writing across society, culture, environment, politics, economy

Prejudice made invisible

A recent blog post about the killing of African-American teenager Trayvon Martin, Trayvon Martin Was A Floozie provides an insightful analysis of the parallels between the way racism and sexism are perpetuated and cease to be understood as prejudices within society and institutions. The post focuses on some of the arguments surrounding the controversial case in the US and specifically looks at how violence is justified, comparing common defences used in the murder of African-Americans and the rape of women. There are other articles and commentaries such as What should Trayvon Martin have done? that also point out similarities in the treatment of African-American and women victims of violence.

I think the analysis can be applied more broadly to show how both racism and sexism are tolerated, accepted, encouraged, dismissed, and further entrenched within societies. The operations of power are the same in perpetuating racism and sexism: find fault with the victim, explain ‘reasonably’ and justify the actions of the perpetrator so that the offence becomes ‘understandable’ and no longer seen as unreasonable. It is no longer an offence and there is no prejudice in the act committed, no matter how serious the consequences. Hence, racism and sexism cease to exist. As racism and sexism are made invisible, they become further entrenched within social and institutional structures. It is harder to fight something that is not recognised for what it is.

This normalising of attitudes, behaviour and actions that are racist or sexist/misogynist provides excuses for continuing the offensive attitudes, behaviour or actions. The insidious process of the normalisation of racism and sexism results in those committing the offences being unable to recognise the inherent prejudice in their attitudes, behaviour and actions. It also has the effect of diminishing the real hurt and insult felt by people who are the targets of these offences. Furthermore, it can institutionalise prejudices and discrimination.

Take for instance gender pay inequality. Jobs, occupations and even whole sectors that have been traditionally considered ‘women’s work’ or are female-dominated are largely low paid (such as childcare, domestic work, hospitality, social services, nursing, teaching). This is despite the fact that many of these occupations require a high level of education and training. For example, a social work degree requires about the same of number of years of university education as a finance degree. However, a social worker is unlikely to have the opportunity to earn as much as a worker in the finance sector. The skills, tasks and knowledge required in sectors and occupations that are ‘feminised’ are not valued as much as those in traditionally male-dominated industries and occupations, such as finance, law, engineering, medicine, etc. In Australia, as in much of the rest of the world, women are still being paid less for their work because it is still valued less than men’s work. Although ‘feminised’ work is some of the most essential work for the reproduction of society, women get penalised for working in these areas. In this case prejudice and inequality are made invisible by cultural traditions, the historical undervaluation of women’s work, the ‘market’, and the false belief that gender equality has been achieved.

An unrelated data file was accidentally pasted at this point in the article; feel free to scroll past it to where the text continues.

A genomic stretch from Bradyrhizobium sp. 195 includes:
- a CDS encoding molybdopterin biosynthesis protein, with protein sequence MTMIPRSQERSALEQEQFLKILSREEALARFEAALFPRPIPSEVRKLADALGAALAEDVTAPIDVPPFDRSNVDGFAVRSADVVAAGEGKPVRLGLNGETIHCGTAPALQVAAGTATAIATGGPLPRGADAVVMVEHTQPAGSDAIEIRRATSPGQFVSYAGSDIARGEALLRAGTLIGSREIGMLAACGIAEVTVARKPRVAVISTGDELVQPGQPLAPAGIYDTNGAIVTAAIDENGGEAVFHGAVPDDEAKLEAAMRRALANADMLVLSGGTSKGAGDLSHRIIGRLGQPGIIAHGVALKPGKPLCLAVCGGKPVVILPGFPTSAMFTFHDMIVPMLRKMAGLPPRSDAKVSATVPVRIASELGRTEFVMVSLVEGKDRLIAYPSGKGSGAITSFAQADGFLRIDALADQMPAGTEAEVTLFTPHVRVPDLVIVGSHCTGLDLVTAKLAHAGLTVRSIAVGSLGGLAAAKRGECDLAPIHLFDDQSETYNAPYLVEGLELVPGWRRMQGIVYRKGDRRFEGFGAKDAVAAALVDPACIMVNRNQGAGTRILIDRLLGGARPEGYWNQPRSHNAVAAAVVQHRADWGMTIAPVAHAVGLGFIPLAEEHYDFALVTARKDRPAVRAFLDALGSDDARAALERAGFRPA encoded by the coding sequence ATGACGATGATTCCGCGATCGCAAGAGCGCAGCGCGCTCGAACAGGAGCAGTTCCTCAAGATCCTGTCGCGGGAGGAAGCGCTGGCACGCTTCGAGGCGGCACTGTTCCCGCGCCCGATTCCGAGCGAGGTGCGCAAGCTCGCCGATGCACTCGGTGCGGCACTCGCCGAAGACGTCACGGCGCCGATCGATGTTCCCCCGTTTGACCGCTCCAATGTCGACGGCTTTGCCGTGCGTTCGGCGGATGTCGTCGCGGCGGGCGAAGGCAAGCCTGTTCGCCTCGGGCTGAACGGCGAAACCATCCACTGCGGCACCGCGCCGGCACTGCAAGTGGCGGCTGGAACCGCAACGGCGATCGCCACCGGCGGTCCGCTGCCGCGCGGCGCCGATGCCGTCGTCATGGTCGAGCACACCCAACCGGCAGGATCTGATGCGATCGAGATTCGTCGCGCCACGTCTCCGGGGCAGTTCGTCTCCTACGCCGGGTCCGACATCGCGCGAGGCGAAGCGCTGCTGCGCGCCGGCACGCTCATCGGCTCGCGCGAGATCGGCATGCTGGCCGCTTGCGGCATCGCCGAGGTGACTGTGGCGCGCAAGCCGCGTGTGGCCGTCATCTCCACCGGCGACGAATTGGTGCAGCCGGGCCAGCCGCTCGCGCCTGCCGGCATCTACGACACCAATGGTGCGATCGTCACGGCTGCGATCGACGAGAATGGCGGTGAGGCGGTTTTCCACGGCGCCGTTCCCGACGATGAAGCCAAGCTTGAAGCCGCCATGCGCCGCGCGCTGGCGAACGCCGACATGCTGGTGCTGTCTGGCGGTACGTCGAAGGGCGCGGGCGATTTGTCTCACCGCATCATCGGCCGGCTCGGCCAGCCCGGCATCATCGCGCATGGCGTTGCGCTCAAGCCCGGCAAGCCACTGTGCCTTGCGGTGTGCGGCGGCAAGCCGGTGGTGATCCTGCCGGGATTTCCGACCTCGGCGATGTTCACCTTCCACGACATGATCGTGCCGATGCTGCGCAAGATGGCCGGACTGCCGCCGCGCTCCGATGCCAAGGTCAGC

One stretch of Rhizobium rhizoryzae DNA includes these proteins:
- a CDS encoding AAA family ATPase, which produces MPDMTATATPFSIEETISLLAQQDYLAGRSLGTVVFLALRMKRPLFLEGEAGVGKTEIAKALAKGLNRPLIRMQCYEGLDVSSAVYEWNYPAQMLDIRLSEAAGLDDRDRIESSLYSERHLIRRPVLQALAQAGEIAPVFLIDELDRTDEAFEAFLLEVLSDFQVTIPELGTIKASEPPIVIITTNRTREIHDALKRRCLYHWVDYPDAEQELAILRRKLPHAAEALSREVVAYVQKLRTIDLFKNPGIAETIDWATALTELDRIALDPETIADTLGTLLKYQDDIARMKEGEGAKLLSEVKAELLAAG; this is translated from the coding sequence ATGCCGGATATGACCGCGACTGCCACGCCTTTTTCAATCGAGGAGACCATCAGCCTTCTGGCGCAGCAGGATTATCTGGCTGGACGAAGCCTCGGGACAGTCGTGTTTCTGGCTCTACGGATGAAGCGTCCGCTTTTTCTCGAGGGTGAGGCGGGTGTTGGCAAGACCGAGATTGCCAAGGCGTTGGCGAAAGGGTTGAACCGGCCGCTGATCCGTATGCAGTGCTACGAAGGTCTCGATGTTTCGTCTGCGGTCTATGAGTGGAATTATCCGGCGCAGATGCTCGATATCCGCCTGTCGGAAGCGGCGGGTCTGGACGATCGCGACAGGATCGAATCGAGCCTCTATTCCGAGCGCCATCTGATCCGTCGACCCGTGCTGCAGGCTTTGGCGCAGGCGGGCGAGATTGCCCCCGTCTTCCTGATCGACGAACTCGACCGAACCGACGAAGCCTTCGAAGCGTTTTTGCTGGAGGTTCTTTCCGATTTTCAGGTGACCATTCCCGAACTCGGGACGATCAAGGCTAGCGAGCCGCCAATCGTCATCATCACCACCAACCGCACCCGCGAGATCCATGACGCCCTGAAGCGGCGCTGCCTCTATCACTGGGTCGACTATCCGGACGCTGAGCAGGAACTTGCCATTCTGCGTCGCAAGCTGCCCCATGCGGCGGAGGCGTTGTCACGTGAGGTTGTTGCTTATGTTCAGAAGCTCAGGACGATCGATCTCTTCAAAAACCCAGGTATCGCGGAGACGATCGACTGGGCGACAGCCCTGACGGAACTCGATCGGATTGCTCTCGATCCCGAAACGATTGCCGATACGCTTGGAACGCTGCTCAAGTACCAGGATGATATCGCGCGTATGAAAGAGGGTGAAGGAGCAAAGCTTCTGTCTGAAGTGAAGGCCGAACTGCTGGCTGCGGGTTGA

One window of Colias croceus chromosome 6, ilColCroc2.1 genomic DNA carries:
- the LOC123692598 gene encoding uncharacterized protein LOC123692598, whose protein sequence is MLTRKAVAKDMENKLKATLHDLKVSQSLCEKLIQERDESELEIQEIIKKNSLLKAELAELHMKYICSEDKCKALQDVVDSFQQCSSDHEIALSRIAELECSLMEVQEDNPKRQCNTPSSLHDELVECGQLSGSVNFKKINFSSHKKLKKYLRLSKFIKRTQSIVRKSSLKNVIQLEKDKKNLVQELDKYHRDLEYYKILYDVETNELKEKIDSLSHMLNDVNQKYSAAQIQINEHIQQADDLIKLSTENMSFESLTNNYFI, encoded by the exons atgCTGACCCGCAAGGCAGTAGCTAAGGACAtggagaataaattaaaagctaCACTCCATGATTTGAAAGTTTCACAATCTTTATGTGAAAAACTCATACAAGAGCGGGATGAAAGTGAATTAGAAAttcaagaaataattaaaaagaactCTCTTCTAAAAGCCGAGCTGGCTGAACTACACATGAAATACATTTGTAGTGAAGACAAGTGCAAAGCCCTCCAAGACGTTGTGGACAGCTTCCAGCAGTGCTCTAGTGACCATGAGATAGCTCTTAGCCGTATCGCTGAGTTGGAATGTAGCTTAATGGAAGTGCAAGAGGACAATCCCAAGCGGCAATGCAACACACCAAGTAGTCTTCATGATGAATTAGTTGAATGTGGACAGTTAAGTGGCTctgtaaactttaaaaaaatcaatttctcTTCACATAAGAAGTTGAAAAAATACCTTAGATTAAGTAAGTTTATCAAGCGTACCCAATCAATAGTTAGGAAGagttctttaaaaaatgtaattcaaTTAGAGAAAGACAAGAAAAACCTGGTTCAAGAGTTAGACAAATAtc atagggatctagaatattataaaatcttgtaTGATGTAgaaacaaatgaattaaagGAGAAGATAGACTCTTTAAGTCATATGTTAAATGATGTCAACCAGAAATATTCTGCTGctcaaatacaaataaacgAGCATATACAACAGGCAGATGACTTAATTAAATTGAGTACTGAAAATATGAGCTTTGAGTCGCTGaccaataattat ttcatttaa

The continued use of racial, cultural, and gender stereotypes also serve to perpetuate prejudice and discrimination. The use of and references to racial or cultural stereotypes and mockery are in no danger of disappearing from popular culture or the media anytime soon. These stereotypes are often defended or dismissed as jokes or ‘just harmless fun’ with no serious intent. However, it is not for those committing the offence to judge whether it is harmless or not. Dismissing the offence caused to others does nothing to foster greater understanding between different cultures and communities. It only does more harm by entrenching ignorance and prejudice, among all groups and communities. The lack of willingness to see and understand from another person’s point of view harms everyone in the end.

Perpetuating racial, cultural and gender stereotypes confines people, to various degrees, to the margins of society, despite acknowledgement that they are part of the same society. It is a re-working of the concept of the ‘other’. This is not an unknown or mysterious ‘other’. It is an ‘other’ that is known and familiar, part of the society, but one that is based on harmful stereotypes and prejudices. It is an acceptance of ‘otherness’ into society, rather than the people this ‘otherness’ supposedly represents.

In response to the Trayvon Martin case and the continued discrimination and racism that still exists against African-Americans in the US, a blog called ‘We Are Not Trayvon Martin‘ was created, asking people for personal submissions about why they are not Trayvon Martin. In less than a week it has received over 1000 posts, which are mostly articulate, beautiful and painful. The submitters understand all too well the inherent injustices and inequalities, the racism and prejudice that seep through all layers of society and the way it has benefitted some and condemned others. They understand how society has accepted African-American male ‘otherness’ and how it can kill. There is a lot of sadness in the posts, but also hope in that so many know what is wrong and what needs to change.


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